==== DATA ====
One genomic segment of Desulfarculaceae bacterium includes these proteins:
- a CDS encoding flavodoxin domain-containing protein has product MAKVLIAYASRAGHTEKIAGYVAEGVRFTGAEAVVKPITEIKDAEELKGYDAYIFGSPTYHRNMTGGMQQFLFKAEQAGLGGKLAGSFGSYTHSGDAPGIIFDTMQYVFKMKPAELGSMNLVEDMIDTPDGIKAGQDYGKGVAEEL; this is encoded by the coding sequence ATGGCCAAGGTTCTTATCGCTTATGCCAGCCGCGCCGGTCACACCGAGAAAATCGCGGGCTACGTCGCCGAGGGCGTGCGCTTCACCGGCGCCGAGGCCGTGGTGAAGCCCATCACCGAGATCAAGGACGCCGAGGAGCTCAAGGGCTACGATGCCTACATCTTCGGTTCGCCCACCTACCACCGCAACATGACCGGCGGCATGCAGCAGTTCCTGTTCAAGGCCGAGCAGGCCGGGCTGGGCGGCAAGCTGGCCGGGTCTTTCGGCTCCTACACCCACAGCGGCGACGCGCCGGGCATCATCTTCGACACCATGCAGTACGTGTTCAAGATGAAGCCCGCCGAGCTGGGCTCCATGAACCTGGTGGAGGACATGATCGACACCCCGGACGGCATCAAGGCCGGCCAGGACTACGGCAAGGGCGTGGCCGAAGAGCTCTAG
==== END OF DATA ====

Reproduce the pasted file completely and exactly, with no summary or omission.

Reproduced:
One genomic segment of Desulfarculaceae bacterium includes these proteins:
- a CDS encoding flavodoxin domain-containing protein has product MAKVLIAYASRAGHTEKIAGYVAEGVRFTGAEAVVKPITEIKDAEELKGYDAYIFGSPTYHRNMTGGMQQFLFKAEQAGLGGKLAGSFGSYTHSGDAPGIIFDTMQYVFKMKPAELGSMNLVEDMIDTPDGIKAGQDYGKGVAEEL; this is encoded by the coding sequence ATGGCCAAGGTTCTTATCGCTTATGCCAGCCGCGCCGGTCACACCGAGAAAATCGCGGGCTACGTCGCCGAGGGCGTGCGCTTCACCGGCGCCGAGGCCGTGGTGAAGCCCATCACCGAGATCAAGGACGCCGAGGAGCTCAAGGGCTACGATGCCTACATCTTCGGTTCGCCCACCTACCACCGCAACATGACCGGCGGCATGCAGCAGTTCCTGTTCAAGGCCGAGCAGGCCGGGCTGGGCGGCAAGCTGGCCGGGTCTTTCGGCTCCTACACCCACAGCGGCGACGCGCCGGGCATCATCTTCGACACCATGCAGTACGTGTTCAAGATGAAGCCCGCCGAGCTGGGCTCCATGAACCTGGTGGAGGACATGATCGACACCCCGGACGGCATCAAGGCCGGCCAGGACTACGGCAAGGGCGTGGCCGAAGAGCTCTAG